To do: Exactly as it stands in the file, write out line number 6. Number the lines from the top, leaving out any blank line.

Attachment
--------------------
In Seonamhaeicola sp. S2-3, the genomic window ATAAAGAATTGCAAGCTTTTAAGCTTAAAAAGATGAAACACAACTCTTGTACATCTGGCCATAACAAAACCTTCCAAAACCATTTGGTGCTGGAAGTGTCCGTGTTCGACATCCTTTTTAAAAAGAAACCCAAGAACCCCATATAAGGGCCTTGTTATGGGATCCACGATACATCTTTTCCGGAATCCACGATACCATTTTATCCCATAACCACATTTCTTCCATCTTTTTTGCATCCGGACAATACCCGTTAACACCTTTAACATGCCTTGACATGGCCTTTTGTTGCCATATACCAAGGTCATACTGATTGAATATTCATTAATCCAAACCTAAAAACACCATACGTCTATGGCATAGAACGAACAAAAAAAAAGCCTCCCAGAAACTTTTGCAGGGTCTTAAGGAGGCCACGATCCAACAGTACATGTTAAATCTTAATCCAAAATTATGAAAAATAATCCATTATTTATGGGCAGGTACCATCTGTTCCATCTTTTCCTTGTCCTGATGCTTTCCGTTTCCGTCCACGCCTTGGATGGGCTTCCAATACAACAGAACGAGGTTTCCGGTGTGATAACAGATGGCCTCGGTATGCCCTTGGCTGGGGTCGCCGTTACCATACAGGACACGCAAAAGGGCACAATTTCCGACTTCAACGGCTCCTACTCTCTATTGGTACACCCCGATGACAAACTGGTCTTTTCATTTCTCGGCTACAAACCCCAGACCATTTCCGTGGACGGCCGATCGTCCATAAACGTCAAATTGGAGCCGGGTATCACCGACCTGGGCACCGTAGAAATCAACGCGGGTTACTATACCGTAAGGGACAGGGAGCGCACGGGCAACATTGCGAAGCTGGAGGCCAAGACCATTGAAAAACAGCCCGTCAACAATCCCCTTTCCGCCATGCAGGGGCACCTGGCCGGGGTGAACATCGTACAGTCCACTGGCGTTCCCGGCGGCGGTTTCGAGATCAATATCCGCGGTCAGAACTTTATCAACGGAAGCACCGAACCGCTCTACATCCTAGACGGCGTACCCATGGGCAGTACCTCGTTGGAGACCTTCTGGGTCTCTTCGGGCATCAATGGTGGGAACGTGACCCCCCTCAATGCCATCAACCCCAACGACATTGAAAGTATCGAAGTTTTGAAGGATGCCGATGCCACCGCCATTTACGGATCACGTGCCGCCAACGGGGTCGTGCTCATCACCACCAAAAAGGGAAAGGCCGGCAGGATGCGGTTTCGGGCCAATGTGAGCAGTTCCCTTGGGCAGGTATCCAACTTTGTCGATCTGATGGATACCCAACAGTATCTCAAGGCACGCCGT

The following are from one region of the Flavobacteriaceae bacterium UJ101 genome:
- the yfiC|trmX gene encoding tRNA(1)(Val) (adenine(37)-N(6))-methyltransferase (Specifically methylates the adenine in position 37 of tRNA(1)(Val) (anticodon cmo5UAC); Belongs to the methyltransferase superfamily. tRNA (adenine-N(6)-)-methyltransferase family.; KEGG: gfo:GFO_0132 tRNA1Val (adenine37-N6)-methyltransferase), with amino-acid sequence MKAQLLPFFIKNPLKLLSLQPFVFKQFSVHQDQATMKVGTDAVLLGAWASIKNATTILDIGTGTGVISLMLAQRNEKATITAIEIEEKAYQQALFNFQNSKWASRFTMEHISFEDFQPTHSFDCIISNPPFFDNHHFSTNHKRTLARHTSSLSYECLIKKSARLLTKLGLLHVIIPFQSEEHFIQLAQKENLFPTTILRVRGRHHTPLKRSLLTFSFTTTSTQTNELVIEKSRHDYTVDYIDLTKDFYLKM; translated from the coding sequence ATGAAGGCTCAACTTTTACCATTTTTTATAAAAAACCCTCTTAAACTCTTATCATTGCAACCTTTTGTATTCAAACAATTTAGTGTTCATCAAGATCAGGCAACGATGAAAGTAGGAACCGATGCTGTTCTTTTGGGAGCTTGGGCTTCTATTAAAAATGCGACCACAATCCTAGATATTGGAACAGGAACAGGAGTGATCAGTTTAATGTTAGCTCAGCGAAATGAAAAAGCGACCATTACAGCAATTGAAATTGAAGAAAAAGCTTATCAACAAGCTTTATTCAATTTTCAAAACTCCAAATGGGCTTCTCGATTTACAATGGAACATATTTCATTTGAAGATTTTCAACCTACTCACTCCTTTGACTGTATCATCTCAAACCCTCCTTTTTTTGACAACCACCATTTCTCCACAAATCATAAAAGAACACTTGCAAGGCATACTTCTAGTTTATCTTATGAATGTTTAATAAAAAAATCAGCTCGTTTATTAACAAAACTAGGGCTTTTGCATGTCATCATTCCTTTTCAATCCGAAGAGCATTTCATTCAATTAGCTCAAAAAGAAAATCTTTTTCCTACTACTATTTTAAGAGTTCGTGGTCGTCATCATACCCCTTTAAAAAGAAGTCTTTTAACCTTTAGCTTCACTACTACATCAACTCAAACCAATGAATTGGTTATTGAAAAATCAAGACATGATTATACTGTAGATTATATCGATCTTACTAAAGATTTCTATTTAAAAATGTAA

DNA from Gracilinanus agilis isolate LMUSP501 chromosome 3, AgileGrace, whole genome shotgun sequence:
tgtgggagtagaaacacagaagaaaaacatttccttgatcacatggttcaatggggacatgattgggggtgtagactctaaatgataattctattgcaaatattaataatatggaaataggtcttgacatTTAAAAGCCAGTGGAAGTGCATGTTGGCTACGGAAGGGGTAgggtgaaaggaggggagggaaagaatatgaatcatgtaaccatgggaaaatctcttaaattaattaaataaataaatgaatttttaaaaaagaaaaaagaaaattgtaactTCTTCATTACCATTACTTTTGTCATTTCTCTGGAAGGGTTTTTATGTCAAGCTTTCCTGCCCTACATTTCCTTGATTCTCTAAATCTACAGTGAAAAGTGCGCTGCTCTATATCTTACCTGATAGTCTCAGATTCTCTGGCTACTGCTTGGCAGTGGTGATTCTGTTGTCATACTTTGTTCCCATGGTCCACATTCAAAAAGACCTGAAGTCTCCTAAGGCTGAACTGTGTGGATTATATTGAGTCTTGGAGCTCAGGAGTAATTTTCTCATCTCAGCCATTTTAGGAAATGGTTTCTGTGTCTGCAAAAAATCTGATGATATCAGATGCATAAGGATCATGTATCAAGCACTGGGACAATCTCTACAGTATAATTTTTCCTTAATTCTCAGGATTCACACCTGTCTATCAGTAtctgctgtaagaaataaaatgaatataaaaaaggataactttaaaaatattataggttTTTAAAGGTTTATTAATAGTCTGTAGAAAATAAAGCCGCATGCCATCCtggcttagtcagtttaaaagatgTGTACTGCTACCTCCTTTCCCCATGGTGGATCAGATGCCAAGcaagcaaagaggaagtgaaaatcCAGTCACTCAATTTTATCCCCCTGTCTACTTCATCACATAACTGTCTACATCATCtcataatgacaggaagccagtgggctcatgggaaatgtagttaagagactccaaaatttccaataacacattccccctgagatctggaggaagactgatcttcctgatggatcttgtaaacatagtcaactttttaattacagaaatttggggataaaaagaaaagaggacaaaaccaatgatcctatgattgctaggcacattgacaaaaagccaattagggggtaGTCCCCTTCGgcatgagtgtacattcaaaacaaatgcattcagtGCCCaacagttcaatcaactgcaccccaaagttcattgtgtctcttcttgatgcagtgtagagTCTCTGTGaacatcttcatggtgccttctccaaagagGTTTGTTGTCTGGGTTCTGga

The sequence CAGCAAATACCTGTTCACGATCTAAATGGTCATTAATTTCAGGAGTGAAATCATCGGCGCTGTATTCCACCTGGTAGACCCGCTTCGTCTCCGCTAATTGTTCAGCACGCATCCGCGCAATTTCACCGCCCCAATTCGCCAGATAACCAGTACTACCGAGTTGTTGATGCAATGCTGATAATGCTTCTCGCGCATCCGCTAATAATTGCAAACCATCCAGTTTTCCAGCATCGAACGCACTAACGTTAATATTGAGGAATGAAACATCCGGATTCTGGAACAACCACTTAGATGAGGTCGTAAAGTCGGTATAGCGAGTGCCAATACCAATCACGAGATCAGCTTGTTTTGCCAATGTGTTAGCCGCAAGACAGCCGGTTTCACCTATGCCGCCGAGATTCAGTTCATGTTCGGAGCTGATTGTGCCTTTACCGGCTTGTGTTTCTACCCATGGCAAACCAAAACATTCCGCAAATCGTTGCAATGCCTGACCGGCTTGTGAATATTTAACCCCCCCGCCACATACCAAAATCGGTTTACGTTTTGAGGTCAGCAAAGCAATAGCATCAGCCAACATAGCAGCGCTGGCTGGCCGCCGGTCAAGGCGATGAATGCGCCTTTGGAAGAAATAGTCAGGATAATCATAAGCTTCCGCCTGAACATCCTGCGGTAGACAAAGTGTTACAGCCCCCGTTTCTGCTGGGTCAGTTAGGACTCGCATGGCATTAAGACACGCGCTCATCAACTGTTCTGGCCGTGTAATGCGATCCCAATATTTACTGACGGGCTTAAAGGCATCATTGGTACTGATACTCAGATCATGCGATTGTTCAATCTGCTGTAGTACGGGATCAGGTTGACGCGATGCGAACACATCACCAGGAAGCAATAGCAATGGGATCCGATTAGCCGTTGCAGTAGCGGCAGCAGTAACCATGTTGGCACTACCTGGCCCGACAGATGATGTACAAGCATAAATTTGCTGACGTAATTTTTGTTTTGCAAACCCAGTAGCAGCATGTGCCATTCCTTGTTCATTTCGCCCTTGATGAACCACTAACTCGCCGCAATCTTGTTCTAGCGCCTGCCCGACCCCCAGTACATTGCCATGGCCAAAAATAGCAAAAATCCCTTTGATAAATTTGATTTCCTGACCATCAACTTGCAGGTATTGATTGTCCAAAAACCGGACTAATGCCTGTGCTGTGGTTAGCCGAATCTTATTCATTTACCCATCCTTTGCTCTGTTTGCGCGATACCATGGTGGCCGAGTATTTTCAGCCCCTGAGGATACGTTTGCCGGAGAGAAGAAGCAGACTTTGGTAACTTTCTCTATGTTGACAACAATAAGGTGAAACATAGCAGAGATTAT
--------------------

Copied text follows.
The sequence CAGCAAATACCTGTTCACGATCTAAATGGTCATTAATTTCAGGAGTGAAATCATCGGCGCTGTATTCCACCTGGTAGACCCGCTTCGTCTCCGCTAATTGTTCAGCACGCATCCGCGCAATTTCACCGCCCCAATTCGCCAGATAACCAGTACTACCGAGTTGTTGATGCAATGCTGATAATGCTTCTCGCGCATCCGCTAATAATTGCAAACCATCCAGTTTTCCAGCATCGAACGCACTAACGTTAATATTGAGGAATGAAACATCCGGATTCTGGAACAACCACTTAGATGAGGTCGTAAAGTCGGTATAGCGAGTGCCAATACCAATCACGAGATCAGCTTGTTTTGCCAATGTGTTAGCCGCAAGACAGCCGGTTTCACCTATGCCGCCGAGATTCAGTTCATGTTCGGAGCTGATTGTGCCTTTACCGGCTTGTGTTTCTACCCATGGCAAACCAAAACATTCCGCAAATCGTTGCAATGCCTGACCGGCTTGTGAATATTTAACCCCCCCGCCACATACCAAAATCGGTTTACGTTTTGAGGTCAGCAAAGCAATAGCATCAGCCAACATAGCAGCGCTGGCTGGCCGCCGGTCAAGGCGATGAATGCGCCTTTGGAAGAAATAGTCAGGATAATCATAAGCTTCCGCCTGAACATCCTGCGGTAGACAAAGTGTTACAGCCCCCGTTTCTGCTGGGTCAGTTAGGACTCGCATGGCATTAAGACACGCGCTCATCAACTGTTCTGGCCGTGTAATGCGATCCCAATATTTACTGACGGGCTTAAAGGCATCATTGGTACTGATACTCAGATCATGCGATTGTTCAATCTGCTGTAGTACGGGATCAGGTTGACGCGATGCGAACACATCACCAGGAAGCAATAGCAATGGGATCCGATTAGCCGTTGCAGTAGCGGCAGCAGTAACCATGTTGGCACTACCTGGCCCGACAGATGATGTACAAGCATAAATTTGCTGACGTAATTTTTGTTTTGCAAACCCAGTAGCAGCATGTGCCATTCCTTGTTCATTTCGCCCTTGATGAACCACTAACTCGCCGCAATCTTGTTCTAGCGCCTGCCCGACCCCCAGTACATTGCCATGGCCAAAAATAGCAAAAATCCCTTTGATAAATTTGATTTCCTGACCATCAACTTGCAGGTATTGATTGTCCAAAAACCGGACTAATGCCTGTGCTGTGGTTAGCCGAATCTTATTCATTTACCCATCCTTTGCTCTGTTTGCGCGATACCATGGTGGCCGAGTATTTTCAGCCCCTGAGGATACGTTTGCCGGAGAGAAGAAGCAGACTTTGGTAACTTTCTCTATGTTGACAACAATAAGGTGAAACATAGCAGAGATTAT